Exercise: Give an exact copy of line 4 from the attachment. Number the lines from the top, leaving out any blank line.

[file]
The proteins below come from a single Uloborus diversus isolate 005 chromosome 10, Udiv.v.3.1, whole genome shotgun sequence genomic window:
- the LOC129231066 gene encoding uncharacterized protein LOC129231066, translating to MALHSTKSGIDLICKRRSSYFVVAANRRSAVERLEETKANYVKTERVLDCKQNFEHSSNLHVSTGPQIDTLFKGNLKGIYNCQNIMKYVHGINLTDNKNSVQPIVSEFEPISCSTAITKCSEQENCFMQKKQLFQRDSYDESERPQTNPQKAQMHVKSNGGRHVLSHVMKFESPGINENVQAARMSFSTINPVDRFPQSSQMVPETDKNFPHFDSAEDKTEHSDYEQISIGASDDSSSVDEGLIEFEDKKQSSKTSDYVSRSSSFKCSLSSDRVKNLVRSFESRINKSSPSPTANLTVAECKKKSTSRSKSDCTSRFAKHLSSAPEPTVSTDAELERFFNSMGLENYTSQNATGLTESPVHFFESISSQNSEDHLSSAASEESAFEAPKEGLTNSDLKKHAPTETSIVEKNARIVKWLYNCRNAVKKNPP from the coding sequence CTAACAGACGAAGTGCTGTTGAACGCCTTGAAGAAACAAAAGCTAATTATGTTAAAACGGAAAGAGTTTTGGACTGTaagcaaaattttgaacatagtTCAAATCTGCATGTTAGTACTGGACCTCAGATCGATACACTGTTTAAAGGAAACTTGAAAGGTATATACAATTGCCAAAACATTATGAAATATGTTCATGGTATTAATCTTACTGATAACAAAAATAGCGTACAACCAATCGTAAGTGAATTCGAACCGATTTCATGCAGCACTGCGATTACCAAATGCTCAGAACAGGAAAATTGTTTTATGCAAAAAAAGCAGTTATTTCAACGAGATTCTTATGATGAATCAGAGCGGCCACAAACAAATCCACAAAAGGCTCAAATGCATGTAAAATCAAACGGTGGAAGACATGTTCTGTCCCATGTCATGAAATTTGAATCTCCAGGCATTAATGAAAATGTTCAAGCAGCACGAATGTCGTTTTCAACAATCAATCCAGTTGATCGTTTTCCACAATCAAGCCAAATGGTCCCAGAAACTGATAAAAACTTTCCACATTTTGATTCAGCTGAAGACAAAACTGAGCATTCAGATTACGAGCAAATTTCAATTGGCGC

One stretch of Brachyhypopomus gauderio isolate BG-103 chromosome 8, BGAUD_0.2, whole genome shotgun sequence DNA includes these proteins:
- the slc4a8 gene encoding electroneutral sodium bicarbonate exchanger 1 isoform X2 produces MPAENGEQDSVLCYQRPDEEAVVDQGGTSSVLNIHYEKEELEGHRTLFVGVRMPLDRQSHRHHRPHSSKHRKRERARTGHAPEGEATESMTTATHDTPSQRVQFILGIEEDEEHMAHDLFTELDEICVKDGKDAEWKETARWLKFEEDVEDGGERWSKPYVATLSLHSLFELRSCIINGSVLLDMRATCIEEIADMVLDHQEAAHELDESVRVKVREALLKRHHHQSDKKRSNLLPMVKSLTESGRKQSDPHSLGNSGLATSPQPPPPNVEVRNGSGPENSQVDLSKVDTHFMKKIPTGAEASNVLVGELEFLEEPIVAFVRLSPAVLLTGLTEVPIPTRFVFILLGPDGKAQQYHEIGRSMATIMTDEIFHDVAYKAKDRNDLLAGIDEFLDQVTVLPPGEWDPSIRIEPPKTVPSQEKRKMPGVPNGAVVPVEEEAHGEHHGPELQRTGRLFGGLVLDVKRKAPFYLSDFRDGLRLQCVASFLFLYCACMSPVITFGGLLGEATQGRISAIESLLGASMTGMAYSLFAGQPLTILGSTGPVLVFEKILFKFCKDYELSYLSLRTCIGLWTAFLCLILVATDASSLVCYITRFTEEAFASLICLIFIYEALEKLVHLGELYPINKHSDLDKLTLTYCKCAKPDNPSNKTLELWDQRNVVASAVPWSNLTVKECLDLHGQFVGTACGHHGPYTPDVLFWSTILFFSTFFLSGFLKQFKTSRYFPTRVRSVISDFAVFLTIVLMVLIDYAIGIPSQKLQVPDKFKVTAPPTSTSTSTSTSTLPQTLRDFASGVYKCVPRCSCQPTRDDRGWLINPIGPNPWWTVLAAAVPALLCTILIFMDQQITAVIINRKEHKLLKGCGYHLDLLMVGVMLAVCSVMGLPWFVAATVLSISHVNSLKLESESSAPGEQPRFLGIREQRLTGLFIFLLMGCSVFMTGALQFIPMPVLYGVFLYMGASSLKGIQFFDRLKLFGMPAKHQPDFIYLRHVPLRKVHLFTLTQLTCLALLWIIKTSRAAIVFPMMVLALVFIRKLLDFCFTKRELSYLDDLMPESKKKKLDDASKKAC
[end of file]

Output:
- the slc4a8 gene encoding electroneutral sodium bicarbonate exchanger 1 isoform X2 produces MPAENGEQDSVLCYQRPDEEAVVDQGGTSSVLNIHYEKEELEGHRTLFVGVRMPLDRQSHRHHRPHSSKHRKRERARTGHAPEGEATESMTTATHDTPSQRVQFILGIEEDEEHMAHDLFTELDEICVKDGKDAEWKETARWLKFEEDVEDGGERWSKPYVATLSLHSLFELRSCIINGSVLLDMRATCIEEIADMVLDHQEAAHELDESVRVKVREALLKRHHHQSDKKRSNLLPMVKSLTESGRKQSDPHSLGNSGLATSPQPPPPNVEVRNGSGPENSQVDLSKVDTHFMKKIPTGAEASNVLVGELEFLEEPIVAFVRLSPAVLLTGLTEVPIPTRFVFILLGPDGKAQQYHEIGRSMATIMTDEIFHDVAYKAKDRNDLLAGIDEFLDQVTVLPPGEWDPSIRIEPPKTVPSQEKRKMPGVPNGAVVPVEEEAHGEHHGPELQRTGRLFGGLVLDVKRKAPFYLSDFRDGLRLQCVASFLFLYCACMSPVITFGGLLGEATQGRISAIESLLGASMTGMAYSLFAGQPLTILGSTGPVLVFEKILFKFCKDYELSYLSLRTCIGLWTAFLCLILVATDASSLVCYITRFTEEAFASLICLIFIYEALEKLVHLGELYPINKHSDLDKLTLTYCKCAKPDNPSNKTLELWDQRNVVASAVPWSNLTVKECLDLHGQFVGTACGHHGPYTPDVLFWSTILFFSTFFLSGFLKQFKTSRYFPTRVRSVISDFAVFLTIVLMVLIDYAIGIPSQKLQVPDKFKVTAPPTSTSTSTSTSTLPQTLRDFASGVYKCVPRCSCQPTRDDRGWLINPIGPNPWWTVLAAAVPALLCTILIFMDQQITAVIINRKEHKLLKGCGYHLDLLMVGVMLAVCSVMGLPWFVAATVLSISHVNSLKLESESSAPGEQPRFLGIREQRLTGLFIFLLMGCSVFMTGALQFIPMPVLYGVFLYMGASSLKGIQFFDRLKLFGMPAKHQPDFIYLRHVPLRKVHLFTLTQLTCLALLWIIKTSRAAIVFPMMVLALVFIRKLLDFCFTKRELSYLDDLMPESKKKKLDDASKKAC